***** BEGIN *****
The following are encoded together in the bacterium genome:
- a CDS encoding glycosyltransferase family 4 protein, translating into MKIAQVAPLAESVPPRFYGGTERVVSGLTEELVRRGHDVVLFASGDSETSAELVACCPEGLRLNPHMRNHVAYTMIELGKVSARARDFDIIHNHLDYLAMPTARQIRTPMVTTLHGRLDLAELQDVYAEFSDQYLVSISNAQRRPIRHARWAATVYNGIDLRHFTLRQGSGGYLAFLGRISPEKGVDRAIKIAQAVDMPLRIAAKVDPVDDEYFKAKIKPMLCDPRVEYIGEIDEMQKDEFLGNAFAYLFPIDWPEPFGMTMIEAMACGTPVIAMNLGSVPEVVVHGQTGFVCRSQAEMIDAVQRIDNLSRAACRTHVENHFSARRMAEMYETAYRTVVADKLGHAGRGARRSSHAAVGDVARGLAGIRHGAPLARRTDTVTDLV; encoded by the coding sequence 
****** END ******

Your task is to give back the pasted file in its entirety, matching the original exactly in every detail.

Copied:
The following are encoded together in the bacterium genome:
- a CDS encoding glycosyltransferase family 4 protein, translating into MKIAQVAPLAESVPPRFYGGTERVVSGLTEELVRRGHDVVLFASGDSETSAELVACCPEGLRLNPHMRNHVAYTMIELGKVSARARDFDIIHNHLDYLAMPTARQIRTPMVTTLHGRLDLAELQDVYAEFSDQYLVSISNAQRRPIRHARWAATVYNGIDLRHFTLRQGSGGYLAFLGRISPEKGVDRAIKIAQAVDMPLRIAAKVDPVDDEYFKAKIKPMLCDPRVEYIGEIDEMQKDEFLGNAFAYLFPIDWPEPFGMTMIEAMACGTPVIAMNLGSVPEVVVHGQTGFVCRSQAEMIDAVQRIDNLSRAACRTHVENHFSARRMAEMYETAYRTVVADKLGHAGRGARRSSHAAVGDVARGLAGIRHGAPLARRTDTVTDLV; encoded by the coding sequence 